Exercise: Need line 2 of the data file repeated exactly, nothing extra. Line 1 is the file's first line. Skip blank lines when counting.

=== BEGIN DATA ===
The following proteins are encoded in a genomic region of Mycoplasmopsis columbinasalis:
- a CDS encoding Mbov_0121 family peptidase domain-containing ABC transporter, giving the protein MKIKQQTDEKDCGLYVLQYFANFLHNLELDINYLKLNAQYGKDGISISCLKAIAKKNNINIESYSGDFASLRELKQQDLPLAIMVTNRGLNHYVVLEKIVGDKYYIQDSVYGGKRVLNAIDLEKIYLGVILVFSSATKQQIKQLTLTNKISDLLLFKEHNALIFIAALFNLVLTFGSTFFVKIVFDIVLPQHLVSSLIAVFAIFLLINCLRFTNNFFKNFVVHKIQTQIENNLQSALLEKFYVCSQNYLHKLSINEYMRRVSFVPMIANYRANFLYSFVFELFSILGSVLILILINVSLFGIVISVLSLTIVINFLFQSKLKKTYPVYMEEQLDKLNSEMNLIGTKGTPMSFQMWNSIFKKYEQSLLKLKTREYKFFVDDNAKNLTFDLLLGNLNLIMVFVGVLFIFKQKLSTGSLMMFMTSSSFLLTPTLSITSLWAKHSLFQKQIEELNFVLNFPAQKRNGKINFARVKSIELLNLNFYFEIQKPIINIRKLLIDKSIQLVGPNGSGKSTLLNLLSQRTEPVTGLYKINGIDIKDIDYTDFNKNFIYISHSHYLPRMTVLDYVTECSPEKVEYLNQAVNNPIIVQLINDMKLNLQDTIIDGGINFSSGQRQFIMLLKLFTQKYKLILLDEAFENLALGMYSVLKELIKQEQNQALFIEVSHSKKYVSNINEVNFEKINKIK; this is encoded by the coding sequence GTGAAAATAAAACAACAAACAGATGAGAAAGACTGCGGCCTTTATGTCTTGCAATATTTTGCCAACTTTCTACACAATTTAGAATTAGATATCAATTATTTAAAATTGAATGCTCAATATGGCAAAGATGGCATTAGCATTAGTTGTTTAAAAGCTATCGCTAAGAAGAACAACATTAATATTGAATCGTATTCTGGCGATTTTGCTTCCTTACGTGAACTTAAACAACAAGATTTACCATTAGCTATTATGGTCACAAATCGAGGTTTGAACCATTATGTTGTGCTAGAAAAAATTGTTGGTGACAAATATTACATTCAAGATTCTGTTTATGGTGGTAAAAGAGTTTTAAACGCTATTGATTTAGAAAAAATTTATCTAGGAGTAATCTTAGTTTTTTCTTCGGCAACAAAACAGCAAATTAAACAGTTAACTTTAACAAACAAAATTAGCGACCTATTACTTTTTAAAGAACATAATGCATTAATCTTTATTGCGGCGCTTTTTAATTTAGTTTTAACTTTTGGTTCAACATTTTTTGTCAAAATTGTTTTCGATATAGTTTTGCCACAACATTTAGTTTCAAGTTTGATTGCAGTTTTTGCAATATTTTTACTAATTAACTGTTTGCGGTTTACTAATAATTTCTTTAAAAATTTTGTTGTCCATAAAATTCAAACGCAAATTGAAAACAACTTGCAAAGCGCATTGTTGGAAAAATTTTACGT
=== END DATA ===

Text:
- a CDS encoding Mbov_0121 family peptidase domain-containing ABC transporter, giving the protein MKIKQQTDEKDCGLYVLQYFANFLHNLELDINYLKLNAQYGKDGISISCLKAIAKKNNINIESYSGDFASLRELKQQDLPLAIMVTNRGLNHYVVLEKIVGDKYYIQDSVYGGKRVLNAIDLEKIYLGVILVFSSATKQQIKQLTLTNKISDLLLFKEHNALIFIAALFNLVLTFGSTFFVKIVFDIVLPQHLVSSLIAVFAIFLLINCLRFTNNFFKNFVVHKIQTQIENNLQSALLEKFYVCSQNYLHKLSINEYMRRVSFVPMIANYRANFLYSFVFELFSILGSVLILILINVSLFGIVISVLSLTIVINFLFQSKLKKTYPVYMEEQLDKLNSEMNLIGTKGTPMSFQMWNSIFKKYEQSLLKLKTREYKFFVDDNAKNLTFDLLLGNLNLIMVFVGVLFIFKQKLSTGSLMMFMTSSSFLLTPTLSITSLWAKHSLFQKQIEELNFVLNFPAQKRNGKINFARVKSIELLNLNFYFEIQKPIINIRKLLIDKSIQLVGPNGSGKSTLLNLLSQRTEPVTGLYKINGIDIKDIDYTDFNKNFIYISHSHYLPRMTVLDYVTECSPEKVEYLNQAVNNPIIVQLINDMKLNLQDTIIDGGINFSSGQRQFIMLLKLFTQKYKLILLDEAFENLALGMYSVLKELIKQEQNQALFIEVSHSKKYVSNINEVNFEKINKIK; this is encoded by the coding sequence GTGAAAATAAAACAACAAACAGATGAGAAAGACTGCGGCCTTTATGTCTTGCAATATTTTGCCAACTTTCTACACAATTTAGAATTAGATATCAATTATTTAAAATTGAATGCTCAATATGGCAAAGATGGCATTAGCATTAGTTGTTTAAAAGCTATCGCTAAGAAGAACAACATTAATATTGAATCGTATTCTGGCGATTTTGCTTCCTTACGTGAACTTAAACAACAAGATTTACCATTAGCTATTATGGTCACAAATCGAGGTTTGAACCATTATGTTGTGCTAGAAAAAATTGTTGGTGACAAATATTACATTCAAGATTCTGTTTATGGTGGTAAAAGAGTTTTAAACGCTATTGATTTAGAAAAAATTTATCTAGGAGTAATCTTAGTTTTTTCTTCGGCAACAAAACAGCAAATTAAACAGTTAACTTTAACAAACAAAATTAGCGACCTATTACTTTTTAAAGAACATAATGCATTAATCTTTATTGCGGCGCTTTTTAATTTAGTTTTAACTTTTGGTTCAACATTTTTTGTCAAAATTGTTTTCGATATAGTTTTGCCACAACATTTAGTTTCAAGTTTGATTGCAGTTTTTGCAATATTTTTACTAATTAACTGTTTGCGGTTTACTAATAATTTCTTTAAAAATTTTGTTGTCCATAAAATTCAAACGCAAATTGAAAACAACTTGCAAAGCGCATTGTTGGAAAAATTTTACGT